Dental therapists can fill cavities, extract primary teeth and put in crowns and spacers. DT’s get a 2½-year degree (compared with four years for dentists) and earn roughly half what a dentist does.
University of Minnesota School of Dentistry’s Dental Therapy program is the first in the country to graduate 9 students in 2011. The school’s second graduating class of nine students received their degrees earlier this month. Although Minnesota is currently the only state to license dental therapists, a number of others, including California, Kansas, Maine and New Hampshire, are considering such midlevel providers as one possible way to get more care to people in need.
Although rare in the U.S., midlevel dental providers are not new. An April report by the non-profit W.K. Kellogg Foundation looked at dental therapists in 54 countries, from New Zealand to Canada to the United Kingdom, and concluded that they have been “providing quality preventative and restorative services to patients for nearly 100 years.”
Since 2005, a program operated by the Alaska Native Tribal Health Consortium has used dental therapists to treat patients living in remote tribal areas of the state.
After acquiring 2,000 hours of clinical experience as a dental therapist (DT), graduates from this program can be certified as an advanced dental therapist (ADT), approved to perform additional basic procedures, such as extractions of adult teeth, when authorized by a supervising dentist who does not have to be on the premises. This will allow the ADT to provide services at nursing homes, homeless shelters, schools and emergency rooms at a fraction of the cost of a dentist.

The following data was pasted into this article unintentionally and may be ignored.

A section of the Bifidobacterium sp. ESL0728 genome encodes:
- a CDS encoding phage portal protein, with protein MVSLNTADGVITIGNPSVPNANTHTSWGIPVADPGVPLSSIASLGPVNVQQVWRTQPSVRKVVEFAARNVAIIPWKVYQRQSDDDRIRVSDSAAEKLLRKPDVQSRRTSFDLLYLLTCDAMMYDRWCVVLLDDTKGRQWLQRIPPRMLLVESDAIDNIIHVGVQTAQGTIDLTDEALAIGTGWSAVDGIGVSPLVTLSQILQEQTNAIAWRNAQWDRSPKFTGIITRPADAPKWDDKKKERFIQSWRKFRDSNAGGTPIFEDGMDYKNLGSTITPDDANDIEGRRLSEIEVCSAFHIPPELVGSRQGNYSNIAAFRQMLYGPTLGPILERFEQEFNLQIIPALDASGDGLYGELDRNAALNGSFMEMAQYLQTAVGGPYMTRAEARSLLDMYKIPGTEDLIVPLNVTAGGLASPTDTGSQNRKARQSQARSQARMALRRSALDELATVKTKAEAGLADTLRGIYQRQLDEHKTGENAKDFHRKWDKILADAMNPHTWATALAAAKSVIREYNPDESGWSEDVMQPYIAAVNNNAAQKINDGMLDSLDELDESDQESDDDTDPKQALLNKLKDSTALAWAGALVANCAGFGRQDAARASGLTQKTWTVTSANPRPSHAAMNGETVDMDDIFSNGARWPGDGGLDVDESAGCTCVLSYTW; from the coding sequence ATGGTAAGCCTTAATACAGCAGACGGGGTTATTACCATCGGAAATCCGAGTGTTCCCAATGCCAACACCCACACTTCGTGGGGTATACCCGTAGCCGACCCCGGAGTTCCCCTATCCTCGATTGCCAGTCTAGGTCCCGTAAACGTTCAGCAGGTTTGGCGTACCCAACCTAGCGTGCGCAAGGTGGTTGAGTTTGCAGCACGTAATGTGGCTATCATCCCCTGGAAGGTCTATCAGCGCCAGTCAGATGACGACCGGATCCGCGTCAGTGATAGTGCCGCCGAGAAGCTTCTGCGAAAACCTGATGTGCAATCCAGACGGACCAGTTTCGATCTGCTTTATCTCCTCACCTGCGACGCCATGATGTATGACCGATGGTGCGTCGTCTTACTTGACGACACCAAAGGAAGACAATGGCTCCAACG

Employment is restricted to dental practices where 50% or more of the patients are on medical assistance or are low income. A dentist must diagnose patients and formulate a treatment plan before delegating a prescribed set of procedures that a Dental Therapist carries out.
An April report by the non-profit W.K. Kellogg Foundation looked at dental therapists in 54 countries, from New Zealand to Canada to the United Kingdom, and concluded that they have been “providing quality preventative and restorative services to patients for nearly 100 years.”
My question is whether the U of MN teaches DT’s to recognize the early signs of oral cancer.